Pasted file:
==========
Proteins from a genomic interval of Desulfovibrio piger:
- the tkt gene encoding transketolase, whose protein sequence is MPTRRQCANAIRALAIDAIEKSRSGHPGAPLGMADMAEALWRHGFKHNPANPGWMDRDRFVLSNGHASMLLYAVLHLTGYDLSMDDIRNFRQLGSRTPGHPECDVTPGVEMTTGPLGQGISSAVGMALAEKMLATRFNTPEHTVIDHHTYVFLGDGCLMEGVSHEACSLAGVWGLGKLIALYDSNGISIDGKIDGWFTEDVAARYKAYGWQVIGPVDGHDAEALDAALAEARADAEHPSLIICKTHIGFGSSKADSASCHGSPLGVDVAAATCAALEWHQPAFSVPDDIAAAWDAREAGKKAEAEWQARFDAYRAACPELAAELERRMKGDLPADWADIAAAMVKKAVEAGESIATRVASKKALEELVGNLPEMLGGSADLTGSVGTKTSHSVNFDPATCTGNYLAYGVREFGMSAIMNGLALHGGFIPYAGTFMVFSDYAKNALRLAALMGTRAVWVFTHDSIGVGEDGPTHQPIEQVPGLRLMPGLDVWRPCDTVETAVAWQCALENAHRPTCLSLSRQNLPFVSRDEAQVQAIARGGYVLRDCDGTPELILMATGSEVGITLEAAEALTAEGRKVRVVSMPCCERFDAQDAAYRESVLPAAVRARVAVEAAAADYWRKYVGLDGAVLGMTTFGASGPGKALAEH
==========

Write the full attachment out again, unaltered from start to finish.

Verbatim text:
Proteins from a genomic interval of Desulfovibrio piger:
- the tkt gene encoding transketolase, whose protein sequence is MPTRRQCANAIRALAIDAIEKSRSGHPGAPLGMADMAEALWRHGFKHNPANPGWMDRDRFVLSNGHASMLLYAVLHLTGYDLSMDDIRNFRQLGSRTPGHPECDVTPGVEMTTGPLGQGISSAVGMALAEKMLATRFNTPEHTVIDHHTYVFLGDGCLMEGVSHEACSLAGVWGLGKLIALYDSNGISIDGKIDGWFTEDVAARYKAYGWQVIGPVDGHDAEALDAALAEARADAEHPSLIICKTHIGFGSSKADSASCHGSPLGVDVAAATCAALEWHQPAFSVPDDIAAAWDAREAGKKAEAEWQARFDAYRAACPELAAELERRMKGDLPADWADIAAAMVKKAVEAGESIATRVASKKALEELVGNLPEMLGGSADLTGSVGTKTSHSVNFDPATCTGNYLAYGVREFGMSAIMNGLALHGGFIPYAGTFMVFSDYAKNALRLAALMGTRAVWVFTHDSIGVGEDGPTHQPIEQVPGLRLMPGLDVWRPCDTVETAVAWQCALENAHRPTCLSLSRQNLPFVSRDEAQVQAIARGGYVLRDCDGTPELILMATGSEVGITLEAAEALTAEGRKVRVVSMPCCERFDAQDAAYRESVLPAAVRARVAVEAAAADYWRKYVGLDGAVLGMTTFGASGPGKALAEH